If US starts offering negative interest rate, is it possible that there is an increase in market volatility without the stock market correcting?

In general can volatility spike without stock market correcting? If so how?

  • You do realize market volatility, in a normal market, if measured in real time will be reflecting the prices in the market. For very rare events this might happen but it will revert back to the values reflected in the market scenario quite quickly. – DumbCoder Jan 28 '20 at 10:04
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    Do you mean implied volatility (as reflected in indexes like VIX) or actual volatility? – D Stanley Jan 28 '20 at 14:17

Sure. Volatility is a measure of price movements in any direction, not necessarily levels. Actual volatility is measured by the magnitude of periodic changes of prices (how big the swings are). Imagine a calm sea where the tide is rising. There are no waves (volatility) but the level (price) is rising smoothly. Now imaging a turbulent sea. There are many crashing waves but the average level is not changing. The market could swing wildly from one day to the next without being in a "correction" state.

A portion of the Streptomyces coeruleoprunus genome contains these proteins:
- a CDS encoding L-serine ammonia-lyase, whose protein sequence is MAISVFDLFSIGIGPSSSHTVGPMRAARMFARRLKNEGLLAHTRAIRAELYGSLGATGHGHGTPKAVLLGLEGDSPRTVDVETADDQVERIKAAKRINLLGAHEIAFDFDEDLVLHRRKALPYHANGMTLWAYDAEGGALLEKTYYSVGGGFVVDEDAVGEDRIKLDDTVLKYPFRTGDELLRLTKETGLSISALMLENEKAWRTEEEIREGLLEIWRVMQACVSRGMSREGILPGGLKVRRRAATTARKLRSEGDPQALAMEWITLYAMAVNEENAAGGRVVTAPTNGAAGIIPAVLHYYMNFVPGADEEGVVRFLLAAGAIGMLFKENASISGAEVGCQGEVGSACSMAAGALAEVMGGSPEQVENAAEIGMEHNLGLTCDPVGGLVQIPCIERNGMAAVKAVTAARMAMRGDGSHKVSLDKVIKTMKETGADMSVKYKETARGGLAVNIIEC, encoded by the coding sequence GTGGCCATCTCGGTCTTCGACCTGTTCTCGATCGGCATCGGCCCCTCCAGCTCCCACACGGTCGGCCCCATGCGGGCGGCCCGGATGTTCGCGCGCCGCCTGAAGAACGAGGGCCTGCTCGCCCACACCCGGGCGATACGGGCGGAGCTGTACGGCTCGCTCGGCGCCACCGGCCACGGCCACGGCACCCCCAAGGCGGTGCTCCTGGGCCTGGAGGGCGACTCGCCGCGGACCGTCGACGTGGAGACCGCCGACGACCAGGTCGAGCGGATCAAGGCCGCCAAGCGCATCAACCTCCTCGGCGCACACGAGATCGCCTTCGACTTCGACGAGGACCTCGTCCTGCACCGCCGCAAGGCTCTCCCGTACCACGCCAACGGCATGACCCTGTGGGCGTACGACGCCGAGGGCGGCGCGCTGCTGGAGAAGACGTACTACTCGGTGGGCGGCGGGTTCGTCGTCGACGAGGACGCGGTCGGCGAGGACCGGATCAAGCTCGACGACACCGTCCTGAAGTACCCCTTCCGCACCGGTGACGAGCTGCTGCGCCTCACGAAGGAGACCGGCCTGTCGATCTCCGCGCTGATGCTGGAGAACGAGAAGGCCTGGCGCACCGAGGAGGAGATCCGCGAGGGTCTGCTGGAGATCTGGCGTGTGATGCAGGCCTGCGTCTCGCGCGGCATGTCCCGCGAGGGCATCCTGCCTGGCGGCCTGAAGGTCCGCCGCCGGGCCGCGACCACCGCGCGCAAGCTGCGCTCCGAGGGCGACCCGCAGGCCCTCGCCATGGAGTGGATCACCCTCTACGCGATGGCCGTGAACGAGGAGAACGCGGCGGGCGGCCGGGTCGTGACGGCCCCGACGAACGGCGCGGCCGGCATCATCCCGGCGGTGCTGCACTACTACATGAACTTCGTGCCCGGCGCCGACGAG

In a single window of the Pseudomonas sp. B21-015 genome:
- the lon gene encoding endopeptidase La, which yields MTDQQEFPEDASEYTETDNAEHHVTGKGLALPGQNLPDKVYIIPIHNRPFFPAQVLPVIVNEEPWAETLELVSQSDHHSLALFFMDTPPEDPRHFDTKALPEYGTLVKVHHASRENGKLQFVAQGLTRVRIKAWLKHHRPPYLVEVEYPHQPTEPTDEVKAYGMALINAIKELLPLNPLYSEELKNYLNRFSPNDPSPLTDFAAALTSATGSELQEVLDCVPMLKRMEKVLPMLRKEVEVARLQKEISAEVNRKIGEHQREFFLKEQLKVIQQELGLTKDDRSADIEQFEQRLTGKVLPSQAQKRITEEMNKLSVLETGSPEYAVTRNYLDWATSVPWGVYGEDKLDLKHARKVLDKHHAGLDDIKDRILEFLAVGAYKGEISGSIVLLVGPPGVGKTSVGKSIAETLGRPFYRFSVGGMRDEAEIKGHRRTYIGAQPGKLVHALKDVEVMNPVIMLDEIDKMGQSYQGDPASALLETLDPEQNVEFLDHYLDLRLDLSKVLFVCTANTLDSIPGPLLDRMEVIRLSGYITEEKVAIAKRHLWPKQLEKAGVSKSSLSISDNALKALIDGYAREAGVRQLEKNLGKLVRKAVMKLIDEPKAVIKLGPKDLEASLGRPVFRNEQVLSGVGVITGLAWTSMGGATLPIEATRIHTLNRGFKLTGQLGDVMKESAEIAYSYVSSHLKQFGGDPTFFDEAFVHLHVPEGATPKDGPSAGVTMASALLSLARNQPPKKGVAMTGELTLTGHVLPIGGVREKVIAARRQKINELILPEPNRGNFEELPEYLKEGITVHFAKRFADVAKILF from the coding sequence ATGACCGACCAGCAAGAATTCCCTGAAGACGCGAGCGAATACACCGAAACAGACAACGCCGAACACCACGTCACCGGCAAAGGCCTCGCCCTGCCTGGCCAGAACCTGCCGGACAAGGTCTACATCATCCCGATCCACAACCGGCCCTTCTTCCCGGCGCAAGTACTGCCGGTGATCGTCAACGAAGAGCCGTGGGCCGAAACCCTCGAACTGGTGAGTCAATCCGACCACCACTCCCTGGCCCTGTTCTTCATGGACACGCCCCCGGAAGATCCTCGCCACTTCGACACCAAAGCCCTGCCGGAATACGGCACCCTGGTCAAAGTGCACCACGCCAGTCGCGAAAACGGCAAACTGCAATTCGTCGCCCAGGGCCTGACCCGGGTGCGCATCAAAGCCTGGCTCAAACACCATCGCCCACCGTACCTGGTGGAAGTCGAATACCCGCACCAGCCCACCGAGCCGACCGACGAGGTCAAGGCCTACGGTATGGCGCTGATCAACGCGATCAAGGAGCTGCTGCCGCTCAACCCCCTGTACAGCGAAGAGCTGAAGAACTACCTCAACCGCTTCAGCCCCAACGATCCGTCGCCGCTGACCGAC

Implied volatility (how volatile investors think the market will be) is measured by various option prices (the higher the expected volatility, the higher the prices of options). This too can be high without a market correction, since market expectations could be different than what actually happens.

  • Does implied volatility also rise because of perceived expectation of future liquidity? Such as some economic event? Where the markets would not correct but everyone is buying options to hedge? – Slartibartfast Jan 28 '20 at 15:21
  • That's a lot of threads to try and tie together. Implied volatility can change for lots of reasons, so there's not a way to say that it will/can rise because of X. – D Stanley Jan 28 '20 at 15:32

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